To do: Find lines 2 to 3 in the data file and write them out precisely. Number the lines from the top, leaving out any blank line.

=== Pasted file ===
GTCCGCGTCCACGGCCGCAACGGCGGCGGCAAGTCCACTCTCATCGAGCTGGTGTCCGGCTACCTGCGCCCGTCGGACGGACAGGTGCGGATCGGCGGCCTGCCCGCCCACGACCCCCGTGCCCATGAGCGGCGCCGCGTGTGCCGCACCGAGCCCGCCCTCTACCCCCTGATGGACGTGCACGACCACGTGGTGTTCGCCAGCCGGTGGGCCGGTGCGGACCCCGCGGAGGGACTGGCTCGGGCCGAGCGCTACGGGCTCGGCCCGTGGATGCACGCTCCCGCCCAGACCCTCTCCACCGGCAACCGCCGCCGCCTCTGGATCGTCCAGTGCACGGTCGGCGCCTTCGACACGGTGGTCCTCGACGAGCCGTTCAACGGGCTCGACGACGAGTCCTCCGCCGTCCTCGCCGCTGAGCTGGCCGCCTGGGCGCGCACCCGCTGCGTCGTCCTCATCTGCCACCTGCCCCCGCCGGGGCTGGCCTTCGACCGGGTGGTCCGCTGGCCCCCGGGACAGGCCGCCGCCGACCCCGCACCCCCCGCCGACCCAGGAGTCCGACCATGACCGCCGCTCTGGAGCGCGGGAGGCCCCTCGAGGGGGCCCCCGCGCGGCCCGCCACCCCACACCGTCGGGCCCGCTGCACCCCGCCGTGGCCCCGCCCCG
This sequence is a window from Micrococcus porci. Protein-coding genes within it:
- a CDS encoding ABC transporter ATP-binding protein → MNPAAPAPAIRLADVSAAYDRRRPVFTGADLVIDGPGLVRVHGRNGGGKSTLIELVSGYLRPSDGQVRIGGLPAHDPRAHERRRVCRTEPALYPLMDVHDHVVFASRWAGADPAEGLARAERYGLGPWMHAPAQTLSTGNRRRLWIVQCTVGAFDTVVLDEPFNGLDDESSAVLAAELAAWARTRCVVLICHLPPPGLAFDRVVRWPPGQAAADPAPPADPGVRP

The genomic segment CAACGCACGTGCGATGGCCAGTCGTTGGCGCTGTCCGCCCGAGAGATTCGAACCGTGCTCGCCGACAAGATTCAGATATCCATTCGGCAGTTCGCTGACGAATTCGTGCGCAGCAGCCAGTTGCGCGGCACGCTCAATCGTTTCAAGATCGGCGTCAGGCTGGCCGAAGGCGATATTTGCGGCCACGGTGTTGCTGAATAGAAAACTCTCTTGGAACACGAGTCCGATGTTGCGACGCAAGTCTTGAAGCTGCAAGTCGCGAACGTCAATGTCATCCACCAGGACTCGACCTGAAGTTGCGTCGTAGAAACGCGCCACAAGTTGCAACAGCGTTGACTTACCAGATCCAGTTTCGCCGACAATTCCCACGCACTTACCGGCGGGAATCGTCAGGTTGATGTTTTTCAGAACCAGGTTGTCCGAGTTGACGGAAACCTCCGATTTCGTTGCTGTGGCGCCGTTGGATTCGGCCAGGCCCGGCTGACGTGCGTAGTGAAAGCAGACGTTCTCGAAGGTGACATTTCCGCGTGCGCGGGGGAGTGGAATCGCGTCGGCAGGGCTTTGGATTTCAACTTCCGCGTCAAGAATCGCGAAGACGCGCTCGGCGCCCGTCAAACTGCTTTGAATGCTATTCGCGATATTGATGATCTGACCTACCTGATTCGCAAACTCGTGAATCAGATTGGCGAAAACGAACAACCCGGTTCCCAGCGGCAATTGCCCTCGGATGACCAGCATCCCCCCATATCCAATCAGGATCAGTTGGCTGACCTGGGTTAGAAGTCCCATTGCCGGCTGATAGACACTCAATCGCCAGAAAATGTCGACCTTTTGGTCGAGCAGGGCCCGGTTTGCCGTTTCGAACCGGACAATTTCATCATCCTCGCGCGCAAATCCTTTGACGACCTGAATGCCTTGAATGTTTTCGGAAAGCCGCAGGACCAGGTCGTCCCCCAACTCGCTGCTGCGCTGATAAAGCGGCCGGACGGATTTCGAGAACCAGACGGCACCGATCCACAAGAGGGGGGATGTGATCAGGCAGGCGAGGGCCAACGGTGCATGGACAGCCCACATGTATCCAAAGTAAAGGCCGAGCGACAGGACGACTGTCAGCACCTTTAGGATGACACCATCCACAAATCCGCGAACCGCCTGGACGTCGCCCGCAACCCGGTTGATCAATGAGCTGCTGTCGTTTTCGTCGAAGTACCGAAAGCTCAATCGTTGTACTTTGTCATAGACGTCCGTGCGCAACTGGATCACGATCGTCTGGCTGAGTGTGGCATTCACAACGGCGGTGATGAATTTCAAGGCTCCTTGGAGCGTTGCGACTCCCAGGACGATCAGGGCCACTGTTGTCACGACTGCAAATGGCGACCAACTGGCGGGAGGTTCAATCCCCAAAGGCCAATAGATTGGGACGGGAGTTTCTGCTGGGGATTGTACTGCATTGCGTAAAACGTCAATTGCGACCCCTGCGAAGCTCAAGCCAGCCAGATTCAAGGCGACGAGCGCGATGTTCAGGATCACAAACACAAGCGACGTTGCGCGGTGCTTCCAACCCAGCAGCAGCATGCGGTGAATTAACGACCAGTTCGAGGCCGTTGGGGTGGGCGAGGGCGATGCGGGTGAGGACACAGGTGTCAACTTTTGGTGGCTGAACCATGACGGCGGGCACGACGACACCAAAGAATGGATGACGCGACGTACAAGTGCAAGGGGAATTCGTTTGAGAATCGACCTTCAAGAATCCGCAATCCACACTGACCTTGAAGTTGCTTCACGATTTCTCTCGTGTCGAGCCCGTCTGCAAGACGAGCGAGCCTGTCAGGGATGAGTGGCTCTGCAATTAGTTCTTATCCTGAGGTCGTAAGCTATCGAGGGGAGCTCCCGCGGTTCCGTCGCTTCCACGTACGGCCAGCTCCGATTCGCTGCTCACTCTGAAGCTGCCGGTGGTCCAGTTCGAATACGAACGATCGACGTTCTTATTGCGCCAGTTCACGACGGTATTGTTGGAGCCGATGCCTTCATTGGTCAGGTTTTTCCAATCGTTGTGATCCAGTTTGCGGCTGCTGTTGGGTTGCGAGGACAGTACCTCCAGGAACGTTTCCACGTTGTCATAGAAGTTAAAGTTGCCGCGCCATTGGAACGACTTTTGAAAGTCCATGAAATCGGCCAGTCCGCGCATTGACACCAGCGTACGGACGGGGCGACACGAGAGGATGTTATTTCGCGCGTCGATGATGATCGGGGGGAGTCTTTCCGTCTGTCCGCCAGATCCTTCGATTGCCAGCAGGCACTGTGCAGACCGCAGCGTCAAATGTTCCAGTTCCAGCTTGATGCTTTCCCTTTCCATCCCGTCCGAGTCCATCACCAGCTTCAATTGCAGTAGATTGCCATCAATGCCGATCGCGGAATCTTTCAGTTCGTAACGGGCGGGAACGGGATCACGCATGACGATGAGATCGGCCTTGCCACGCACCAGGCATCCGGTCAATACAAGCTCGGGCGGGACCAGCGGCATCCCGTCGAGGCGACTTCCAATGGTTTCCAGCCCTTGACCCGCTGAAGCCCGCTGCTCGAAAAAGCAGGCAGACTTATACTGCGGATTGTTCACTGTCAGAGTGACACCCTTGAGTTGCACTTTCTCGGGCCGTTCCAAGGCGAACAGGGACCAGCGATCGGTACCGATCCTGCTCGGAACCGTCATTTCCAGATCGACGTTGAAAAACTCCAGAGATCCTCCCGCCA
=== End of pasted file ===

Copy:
This sequence is a window from Micrococcus porci. Protein-coding genes within it:
- a CDS encoding ABC transporter ATP-binding protein → MNPAAPAPAIRLADVSAAYDRRRPVFTGADLVIDGPGLVRVHGRNGGGKSTLIELVSGYLRPSDGQVRIGGLPAHDPRAHERRRVCRTEPALYPLMDVHDHVVFASRWAGADPAEGLARAERYGLGPWMHAPAQTLSTGNRRRLWIVQCTVGAFDTVVLDEPFNGLDDESSAVLAAELAAWARTRCVVLICHLPPPGLAFDRVVRWPPGQAAADPAPPADPGVRP